How then, are "fictitious' forces to be separated from "real" forces? It is hard to apply the Newtonian definition of an inertial frame without this separation. For example, consider a stationary object in an inertial frame. Being at rest, no net force is applied. But in a frame rotating about a fixed axis, the object appears to move in a circle, and is subject to centripetal force (which is made up of the Coriolis force and the centrifugal force). How can we decide that the rotating frame is a non-inertial frame? There are two approaches to this resolution: one approach is to look for the origin of the fictitious forces (the Coriolis force and the centrifugal force). We will find there are no sources for these forces, no originating bodies. A second approach is to look at a variety of frames of reference. For any inertial frame, the Coriolis force and the centrifugal force disappear, so application of the principle of special relativity would identify these frames where the forces disappear as sharing the same and the simplest physical laws, and hence rule that the rotating frame is not an inertial frame.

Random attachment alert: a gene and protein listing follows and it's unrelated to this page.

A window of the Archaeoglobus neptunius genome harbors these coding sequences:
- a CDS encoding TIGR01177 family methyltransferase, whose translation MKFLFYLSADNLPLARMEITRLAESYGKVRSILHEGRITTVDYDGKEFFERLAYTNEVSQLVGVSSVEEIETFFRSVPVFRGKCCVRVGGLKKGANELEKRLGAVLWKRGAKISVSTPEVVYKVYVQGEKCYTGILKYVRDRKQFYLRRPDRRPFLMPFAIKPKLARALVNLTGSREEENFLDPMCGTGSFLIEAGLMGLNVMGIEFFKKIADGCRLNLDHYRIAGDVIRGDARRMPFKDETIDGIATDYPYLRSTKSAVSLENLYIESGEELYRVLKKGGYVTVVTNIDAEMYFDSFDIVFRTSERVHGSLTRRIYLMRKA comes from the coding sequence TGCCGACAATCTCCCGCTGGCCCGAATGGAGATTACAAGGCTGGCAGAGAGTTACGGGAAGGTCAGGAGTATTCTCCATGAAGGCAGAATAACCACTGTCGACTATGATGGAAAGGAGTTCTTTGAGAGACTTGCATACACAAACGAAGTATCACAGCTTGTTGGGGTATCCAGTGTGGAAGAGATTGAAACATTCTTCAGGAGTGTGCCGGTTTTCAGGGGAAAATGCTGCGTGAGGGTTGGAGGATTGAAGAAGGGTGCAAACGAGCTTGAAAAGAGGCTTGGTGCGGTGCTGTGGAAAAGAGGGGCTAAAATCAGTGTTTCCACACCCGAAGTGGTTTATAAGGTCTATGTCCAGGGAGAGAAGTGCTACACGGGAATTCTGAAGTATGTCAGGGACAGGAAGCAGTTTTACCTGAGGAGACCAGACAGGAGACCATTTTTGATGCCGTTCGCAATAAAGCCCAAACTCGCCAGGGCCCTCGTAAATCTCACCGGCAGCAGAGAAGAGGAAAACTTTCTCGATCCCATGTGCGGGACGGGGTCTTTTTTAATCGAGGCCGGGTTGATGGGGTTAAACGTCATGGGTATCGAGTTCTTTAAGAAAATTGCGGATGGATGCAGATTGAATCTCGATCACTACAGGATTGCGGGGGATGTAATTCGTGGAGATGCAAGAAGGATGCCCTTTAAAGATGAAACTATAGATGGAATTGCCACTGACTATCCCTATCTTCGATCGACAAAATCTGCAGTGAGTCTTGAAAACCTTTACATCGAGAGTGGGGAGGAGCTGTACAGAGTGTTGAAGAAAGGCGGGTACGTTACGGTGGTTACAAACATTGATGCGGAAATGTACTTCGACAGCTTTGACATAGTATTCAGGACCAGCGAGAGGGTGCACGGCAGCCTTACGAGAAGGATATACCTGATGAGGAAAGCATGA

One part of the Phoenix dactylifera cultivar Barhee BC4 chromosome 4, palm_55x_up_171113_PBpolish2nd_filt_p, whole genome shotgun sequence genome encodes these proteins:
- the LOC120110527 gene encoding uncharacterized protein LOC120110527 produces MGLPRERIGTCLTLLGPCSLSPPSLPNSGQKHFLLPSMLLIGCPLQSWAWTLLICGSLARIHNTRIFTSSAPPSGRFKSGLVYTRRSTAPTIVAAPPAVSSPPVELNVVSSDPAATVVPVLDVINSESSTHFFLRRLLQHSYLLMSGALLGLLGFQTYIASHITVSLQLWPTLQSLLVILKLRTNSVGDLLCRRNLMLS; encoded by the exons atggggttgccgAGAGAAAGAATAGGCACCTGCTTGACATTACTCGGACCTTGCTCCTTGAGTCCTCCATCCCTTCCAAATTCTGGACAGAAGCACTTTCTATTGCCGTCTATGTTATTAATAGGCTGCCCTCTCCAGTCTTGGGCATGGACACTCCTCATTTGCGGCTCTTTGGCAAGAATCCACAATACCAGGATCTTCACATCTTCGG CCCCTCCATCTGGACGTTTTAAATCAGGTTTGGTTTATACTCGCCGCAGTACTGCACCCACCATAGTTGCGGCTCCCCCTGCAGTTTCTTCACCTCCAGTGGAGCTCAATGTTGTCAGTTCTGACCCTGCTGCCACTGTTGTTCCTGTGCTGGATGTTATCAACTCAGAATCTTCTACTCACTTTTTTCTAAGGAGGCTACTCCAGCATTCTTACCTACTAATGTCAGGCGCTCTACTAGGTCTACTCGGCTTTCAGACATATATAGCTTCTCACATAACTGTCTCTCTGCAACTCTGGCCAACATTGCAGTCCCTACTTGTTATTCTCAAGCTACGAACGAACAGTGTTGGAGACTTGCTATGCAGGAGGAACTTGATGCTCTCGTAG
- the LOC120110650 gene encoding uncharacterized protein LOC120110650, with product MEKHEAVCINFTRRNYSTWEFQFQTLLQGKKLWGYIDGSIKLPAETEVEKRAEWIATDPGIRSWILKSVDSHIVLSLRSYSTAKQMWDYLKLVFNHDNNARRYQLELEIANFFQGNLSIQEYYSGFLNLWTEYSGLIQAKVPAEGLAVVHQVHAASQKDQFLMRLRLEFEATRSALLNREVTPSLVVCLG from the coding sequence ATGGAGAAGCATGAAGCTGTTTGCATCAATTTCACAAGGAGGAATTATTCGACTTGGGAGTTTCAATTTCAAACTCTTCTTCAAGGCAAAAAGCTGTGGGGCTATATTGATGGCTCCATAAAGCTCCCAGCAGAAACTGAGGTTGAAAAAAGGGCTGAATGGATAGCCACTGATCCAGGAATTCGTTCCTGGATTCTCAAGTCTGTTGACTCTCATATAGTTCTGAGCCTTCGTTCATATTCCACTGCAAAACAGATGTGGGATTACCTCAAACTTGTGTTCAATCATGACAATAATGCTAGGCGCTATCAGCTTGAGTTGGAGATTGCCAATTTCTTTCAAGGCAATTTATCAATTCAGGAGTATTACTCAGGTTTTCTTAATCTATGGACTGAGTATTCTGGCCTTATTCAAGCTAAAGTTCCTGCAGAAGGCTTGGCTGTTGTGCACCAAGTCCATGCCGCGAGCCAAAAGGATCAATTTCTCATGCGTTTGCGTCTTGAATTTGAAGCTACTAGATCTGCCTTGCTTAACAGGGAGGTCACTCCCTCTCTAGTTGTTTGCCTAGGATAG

Newton examined this problem himself using rotating spheres, as shown in Figure 2 and Figure 3. He pointed out that if the spheres are not rotating, the tension in the tying string is measured as zero in every frame of reference. If the spheres only appear to rotate (that is, we are watching stationary spheres from a rotating frame), the zero tension in the string is accounted for by observing that the centripetal force is supplied by the centrifugal and Coriolis forces in combination, so no tension is needed. If the spheres really are rotating, the tension observed is exactly the centripetal force required by the circular motion. Thus, measurement of the tension in the string identifies the inertial frame: it is the one where the tension in the string provides exactly the centripetal force demanded by the motion as it is observed in that frame, and not a different value. That is, the inertial frame is the one where the fictitious forces vanish. (See rotating bucket argument for original text. See rotating spheres for mathematical formulation.)